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When Answers Don't Really Matter


Truth can be hard to uncover. I spent the last few days trying to learn more about the Pueblos of New Mexico, but found few answers. The Pueblos, it seemed, were private and wary of tourists. Most did not like to be photographed and were secretive about their traditional ceremonies and dances. I decided I might have better luck studying their past, and so I went to Chaco Canyon looking for facts about the Puebloan people and their culture.

Daphne and Stephanie visit Pueblo Bonito
Chaco Canyon, in northwestern New Mexico, was once the trading cneter of the ancient Puebloans. People came from miles around to shop, trade, hang out with friends, and make new ones. Pueblo Bonito is the largest building uncovered so far in Chaco. It had hundreds of rooms and huge underground ceremonial chambers called "kivas." It was built over a period of 200 years, but after the ancestral people left the area, all of the buildings were abandoned. It was not until the 1890s that archaeologists started to discover these hidden treasures.

But the discovery of Chaco by Europeans led to many questions. Why did the ancestral Puebloans build such a complex center in the middle of the desert? And, after spending so much time and effort building it, why did they leave it in the end?

These questions are hard to answer because the ancestral Puebloans didn't leave any written records. Everything was passed down by word of mouth. So to make sense of Chaco, archaeologists have to try and guess about the ways of the Chacoans.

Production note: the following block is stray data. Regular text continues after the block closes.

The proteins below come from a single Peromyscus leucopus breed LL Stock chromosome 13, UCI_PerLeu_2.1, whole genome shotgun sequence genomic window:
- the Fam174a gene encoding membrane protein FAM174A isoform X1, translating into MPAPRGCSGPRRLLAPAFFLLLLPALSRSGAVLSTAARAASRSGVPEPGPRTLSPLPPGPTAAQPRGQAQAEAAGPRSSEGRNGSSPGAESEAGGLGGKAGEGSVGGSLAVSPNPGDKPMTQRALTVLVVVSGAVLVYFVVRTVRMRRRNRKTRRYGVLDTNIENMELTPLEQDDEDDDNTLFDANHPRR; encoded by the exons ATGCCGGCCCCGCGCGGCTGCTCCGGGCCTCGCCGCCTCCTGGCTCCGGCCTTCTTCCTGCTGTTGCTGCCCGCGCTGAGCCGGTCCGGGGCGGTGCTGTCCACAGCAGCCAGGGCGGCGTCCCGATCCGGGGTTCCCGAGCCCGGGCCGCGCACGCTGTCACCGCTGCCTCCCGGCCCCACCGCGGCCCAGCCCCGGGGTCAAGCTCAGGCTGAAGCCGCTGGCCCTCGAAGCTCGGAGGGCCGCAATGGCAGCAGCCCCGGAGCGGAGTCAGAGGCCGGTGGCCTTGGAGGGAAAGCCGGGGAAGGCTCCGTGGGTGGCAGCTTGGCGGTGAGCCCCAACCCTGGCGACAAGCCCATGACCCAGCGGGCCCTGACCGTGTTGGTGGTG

One of the many doors of Pueblo Bonito
According to the Native Americans we spoke to, Chaco was a sign from the Creator, and a place deemed to be the center of their world. The people who built it viewed the Heavens as a place with order and thought that Earth needed some order too! So Chaco's elaborate design, which mimicked the patterns of the sun and moon, was a way to transfer the orderly nature of the cosmos to the chaos of Earth.

Why would the ancestral Puebloans think that Earth was messy and chaotic? Well, they'd experienced droughts, extreme cold, bad crops and heavy rains. They decided the best way to restore order was to try and imitate the orderly cycles of the sun and moon through the construction of their buildings.

And what about the fall of Chaco? For Native Americans, the people of Chaco abused the powers that had been granted to them by the Heavens. They caused things to change in ways that we may never understand. Which is OK, because according to Native American tradition, some things are never meant to be fully understood. What's more, everything that is built is meant to go back to Mother Earth, so the end of the Chaco era is part of the natural cycle of things.


Please email me at: daphne@ustrek.org


Links to Other Dispatches

Neda - A ghost town turns into a whirling dervish dance festival
Nick - Getting in touch with the Native American past through the heart of a woman
Team - The first inhabitants of North America: A picture of a proud and strong people